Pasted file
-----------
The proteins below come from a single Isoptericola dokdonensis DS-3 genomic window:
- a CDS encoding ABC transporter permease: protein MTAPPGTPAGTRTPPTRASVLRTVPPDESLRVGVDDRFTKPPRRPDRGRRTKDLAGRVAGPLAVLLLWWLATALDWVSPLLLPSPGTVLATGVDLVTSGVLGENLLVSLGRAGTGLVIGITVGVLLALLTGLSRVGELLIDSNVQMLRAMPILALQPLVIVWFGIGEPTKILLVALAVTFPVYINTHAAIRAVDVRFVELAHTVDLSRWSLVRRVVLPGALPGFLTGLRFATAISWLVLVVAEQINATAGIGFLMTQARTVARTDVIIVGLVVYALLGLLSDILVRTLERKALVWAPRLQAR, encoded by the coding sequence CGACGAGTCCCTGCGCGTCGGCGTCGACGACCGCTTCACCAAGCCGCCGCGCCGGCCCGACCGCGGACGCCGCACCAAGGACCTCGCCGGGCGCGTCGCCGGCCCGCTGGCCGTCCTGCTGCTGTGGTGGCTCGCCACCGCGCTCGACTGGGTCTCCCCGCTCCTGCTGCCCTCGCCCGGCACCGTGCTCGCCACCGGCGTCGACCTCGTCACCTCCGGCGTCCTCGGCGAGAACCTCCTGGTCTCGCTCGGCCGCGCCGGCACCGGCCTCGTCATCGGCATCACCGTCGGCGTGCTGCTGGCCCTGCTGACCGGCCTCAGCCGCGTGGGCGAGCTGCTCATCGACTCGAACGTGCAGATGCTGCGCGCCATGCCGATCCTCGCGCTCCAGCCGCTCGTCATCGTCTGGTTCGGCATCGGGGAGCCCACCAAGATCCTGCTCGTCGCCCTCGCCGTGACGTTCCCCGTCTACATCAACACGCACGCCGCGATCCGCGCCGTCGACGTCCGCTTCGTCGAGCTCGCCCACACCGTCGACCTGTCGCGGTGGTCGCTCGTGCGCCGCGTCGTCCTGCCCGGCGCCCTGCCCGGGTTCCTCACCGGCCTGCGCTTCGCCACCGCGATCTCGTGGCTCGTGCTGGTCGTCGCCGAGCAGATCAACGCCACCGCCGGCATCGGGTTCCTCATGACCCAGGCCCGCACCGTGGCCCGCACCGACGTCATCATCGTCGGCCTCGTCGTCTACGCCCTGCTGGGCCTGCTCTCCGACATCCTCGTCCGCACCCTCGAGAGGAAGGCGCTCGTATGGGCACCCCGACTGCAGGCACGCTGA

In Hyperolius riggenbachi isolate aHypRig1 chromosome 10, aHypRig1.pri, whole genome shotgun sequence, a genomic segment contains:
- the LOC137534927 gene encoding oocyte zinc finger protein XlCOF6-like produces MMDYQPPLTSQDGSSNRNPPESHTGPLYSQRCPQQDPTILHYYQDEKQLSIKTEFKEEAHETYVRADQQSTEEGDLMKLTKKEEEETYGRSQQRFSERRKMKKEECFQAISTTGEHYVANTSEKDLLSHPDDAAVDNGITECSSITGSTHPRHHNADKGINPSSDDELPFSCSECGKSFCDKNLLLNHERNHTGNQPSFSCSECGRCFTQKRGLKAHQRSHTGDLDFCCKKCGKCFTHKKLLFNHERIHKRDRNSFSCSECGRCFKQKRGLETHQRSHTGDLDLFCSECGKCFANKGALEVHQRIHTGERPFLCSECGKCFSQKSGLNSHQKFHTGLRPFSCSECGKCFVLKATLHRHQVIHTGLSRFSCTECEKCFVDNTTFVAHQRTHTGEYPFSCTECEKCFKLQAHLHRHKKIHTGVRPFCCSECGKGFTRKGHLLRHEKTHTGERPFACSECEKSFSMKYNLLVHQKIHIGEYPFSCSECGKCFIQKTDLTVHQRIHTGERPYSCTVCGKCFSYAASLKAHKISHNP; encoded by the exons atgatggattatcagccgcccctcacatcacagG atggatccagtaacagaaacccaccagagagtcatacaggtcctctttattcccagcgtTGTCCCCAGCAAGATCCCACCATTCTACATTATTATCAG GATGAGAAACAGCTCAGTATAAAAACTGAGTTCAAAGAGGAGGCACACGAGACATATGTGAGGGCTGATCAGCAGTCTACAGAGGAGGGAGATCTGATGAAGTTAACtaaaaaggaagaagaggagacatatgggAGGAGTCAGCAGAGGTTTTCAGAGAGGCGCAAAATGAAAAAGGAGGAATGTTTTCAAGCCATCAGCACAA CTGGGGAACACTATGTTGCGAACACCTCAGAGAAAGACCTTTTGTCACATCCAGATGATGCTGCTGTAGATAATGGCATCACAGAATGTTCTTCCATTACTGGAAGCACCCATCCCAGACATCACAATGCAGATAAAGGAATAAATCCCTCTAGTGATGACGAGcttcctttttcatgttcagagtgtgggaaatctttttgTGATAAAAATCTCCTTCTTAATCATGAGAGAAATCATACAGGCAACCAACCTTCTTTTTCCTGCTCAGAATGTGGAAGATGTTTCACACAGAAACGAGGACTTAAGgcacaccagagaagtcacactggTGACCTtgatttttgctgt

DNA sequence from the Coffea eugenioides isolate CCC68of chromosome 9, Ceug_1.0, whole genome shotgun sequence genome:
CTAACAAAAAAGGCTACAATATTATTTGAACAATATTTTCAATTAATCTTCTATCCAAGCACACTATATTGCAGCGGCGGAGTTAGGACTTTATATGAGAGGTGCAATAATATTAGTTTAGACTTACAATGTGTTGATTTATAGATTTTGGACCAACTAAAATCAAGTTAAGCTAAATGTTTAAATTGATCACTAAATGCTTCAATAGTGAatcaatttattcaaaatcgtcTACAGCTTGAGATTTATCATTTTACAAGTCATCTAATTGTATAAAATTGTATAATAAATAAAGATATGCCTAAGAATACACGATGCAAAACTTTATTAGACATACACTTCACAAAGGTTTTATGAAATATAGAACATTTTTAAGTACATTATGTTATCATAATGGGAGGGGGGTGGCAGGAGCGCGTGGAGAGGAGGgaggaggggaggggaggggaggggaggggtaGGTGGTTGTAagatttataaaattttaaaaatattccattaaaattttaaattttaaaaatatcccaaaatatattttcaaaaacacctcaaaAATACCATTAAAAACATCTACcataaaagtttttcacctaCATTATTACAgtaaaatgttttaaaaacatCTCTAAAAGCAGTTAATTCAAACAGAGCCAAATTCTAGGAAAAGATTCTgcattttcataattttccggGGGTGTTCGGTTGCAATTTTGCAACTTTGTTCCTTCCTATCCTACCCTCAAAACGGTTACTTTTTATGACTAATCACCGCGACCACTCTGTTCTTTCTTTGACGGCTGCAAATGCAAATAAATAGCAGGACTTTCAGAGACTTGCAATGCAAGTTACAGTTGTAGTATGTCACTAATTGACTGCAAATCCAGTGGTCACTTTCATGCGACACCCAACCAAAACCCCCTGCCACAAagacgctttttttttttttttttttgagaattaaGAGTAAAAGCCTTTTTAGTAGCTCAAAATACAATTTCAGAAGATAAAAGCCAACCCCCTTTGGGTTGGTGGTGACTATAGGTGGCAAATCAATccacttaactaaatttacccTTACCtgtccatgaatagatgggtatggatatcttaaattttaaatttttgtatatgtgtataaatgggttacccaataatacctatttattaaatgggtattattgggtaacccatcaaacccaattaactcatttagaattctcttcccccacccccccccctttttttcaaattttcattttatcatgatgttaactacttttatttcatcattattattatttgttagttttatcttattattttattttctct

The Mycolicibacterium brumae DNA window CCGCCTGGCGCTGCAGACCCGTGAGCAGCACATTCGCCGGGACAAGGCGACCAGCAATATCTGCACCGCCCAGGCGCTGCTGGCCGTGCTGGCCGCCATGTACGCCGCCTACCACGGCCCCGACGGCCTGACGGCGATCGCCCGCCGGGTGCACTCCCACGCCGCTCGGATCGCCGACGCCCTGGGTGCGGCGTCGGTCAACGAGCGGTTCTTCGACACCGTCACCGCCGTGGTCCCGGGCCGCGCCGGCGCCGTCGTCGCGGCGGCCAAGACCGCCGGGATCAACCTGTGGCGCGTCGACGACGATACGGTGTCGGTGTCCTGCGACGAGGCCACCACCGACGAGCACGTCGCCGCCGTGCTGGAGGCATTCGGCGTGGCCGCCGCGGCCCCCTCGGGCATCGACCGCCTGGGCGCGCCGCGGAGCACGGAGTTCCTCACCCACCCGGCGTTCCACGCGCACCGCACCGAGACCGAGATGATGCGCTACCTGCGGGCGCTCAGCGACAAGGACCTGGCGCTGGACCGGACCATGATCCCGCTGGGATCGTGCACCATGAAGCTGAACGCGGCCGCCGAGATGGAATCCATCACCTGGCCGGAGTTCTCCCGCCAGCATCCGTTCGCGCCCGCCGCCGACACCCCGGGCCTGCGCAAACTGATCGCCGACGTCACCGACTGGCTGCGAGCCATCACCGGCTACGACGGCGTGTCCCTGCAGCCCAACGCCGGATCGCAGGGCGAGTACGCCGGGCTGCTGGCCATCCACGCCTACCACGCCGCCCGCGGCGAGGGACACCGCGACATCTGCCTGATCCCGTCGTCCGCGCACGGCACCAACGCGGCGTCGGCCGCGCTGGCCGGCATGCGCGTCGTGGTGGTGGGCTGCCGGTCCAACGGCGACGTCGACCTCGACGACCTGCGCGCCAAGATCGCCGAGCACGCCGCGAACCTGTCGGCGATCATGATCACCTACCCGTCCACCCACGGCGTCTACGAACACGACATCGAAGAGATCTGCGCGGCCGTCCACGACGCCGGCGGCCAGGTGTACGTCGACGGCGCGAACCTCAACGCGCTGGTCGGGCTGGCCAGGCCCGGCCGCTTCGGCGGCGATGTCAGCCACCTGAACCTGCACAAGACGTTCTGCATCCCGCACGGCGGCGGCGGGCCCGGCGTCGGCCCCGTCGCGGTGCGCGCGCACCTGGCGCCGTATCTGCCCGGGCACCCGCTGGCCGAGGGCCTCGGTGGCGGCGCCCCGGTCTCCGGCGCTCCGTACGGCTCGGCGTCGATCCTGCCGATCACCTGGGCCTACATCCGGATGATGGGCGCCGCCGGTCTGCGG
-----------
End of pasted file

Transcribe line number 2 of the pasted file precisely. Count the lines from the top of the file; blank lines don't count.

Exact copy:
- a CDS encoding ABC transporter permease: protein MTAPPGTPAGTRTPPTRASVLRTVPPDESLRVGVDDRFTKPPRRPDRGRRTKDLAGRVAGPLAVLLLWWLATALDWVSPLLLPSPGTVLATGVDLVTSGVLGENLLVSLGRAGTGLVIGITVGVLLALLTGLSRVGELLIDSNVQMLRAMPILALQPLVIVWFGIGEPTKILLVALAVTFPVYINTHAAIRAVDVRFVELAHTVDLSRWSLVRRVVLPGALPGFLTGLRFATAISWLVLVVAEQINATAGIGFLMTQARTVARTDVIIVGLVVYALLGLLSDILVRTLERKALVWAPRLQAR, encoded by the coding sequence CGACGAGTCCCTGCGCGTCGGCGTCGACGACCGCTTCACCAAGCCGCCGCGCCGGCCCGACCGCGGACGCCGCACCAAGGACCTCGCCGGGCGCGTCGCCGGCCCGCTGGCCGTCCTGCTGCTGTGGTGGCTCGCCACCGCGCTCGACTGGGTCTCCCCGCTCCTGCTGCCCTCGCCCGGCACCGTGCTCGCCACCGGCGTCGACCTCGTCACCTCCGGCGTCCTCGGCGAGAACCTCCTGGTCTCGCTCGGCCGCGCCGGCACCGGCCTCGTCATCGGCATCACCGTCGGCGTGCTGCTGGCCCTGCTGACCGGCCTCAGCCGCGTGGGCGAGCTGCTCATCGACTCGAACGTGCAGATGCTGCGCGCCATGCCGATCCTCGCGCTCCAGCCGCTCGTCATCGTCTGGTTCGGCATCGGGGAGCCCACCAAGATCCTGCTCGTCGCCCTCGCCGTGACGTTCCCCGTCTACATCAACACGCACGCCGCGATCCGCGCCGTCGACGTCCGCTTCGTCGAGCTCGCCCACACCGTCGACCTGTCGCGGTGGTCGCTCGTGCGCCGCGTCGTCCTGCCCGGCGCCCTGCCCGGGTTCCTCACCGGCCTGCGCTTCGCCACCGCGATCTCGTGGCTCGTGCTGGTCGTCGCCGAGCAGATCAACGCCACCGCCGGCATCGGGTTCCTCATGACCCAGGCCCGCACCGTGGCCCGCACCGACGTCATCATCGTCGGCCTCGTCGTCTACGCCCTGCTGGGCCTGCTCTCCGACATCCTCGTCCGCACCCTCGAGAGGAAGGCGCTCGTATGGGCACCCCGACTGCAGGCACGCTGA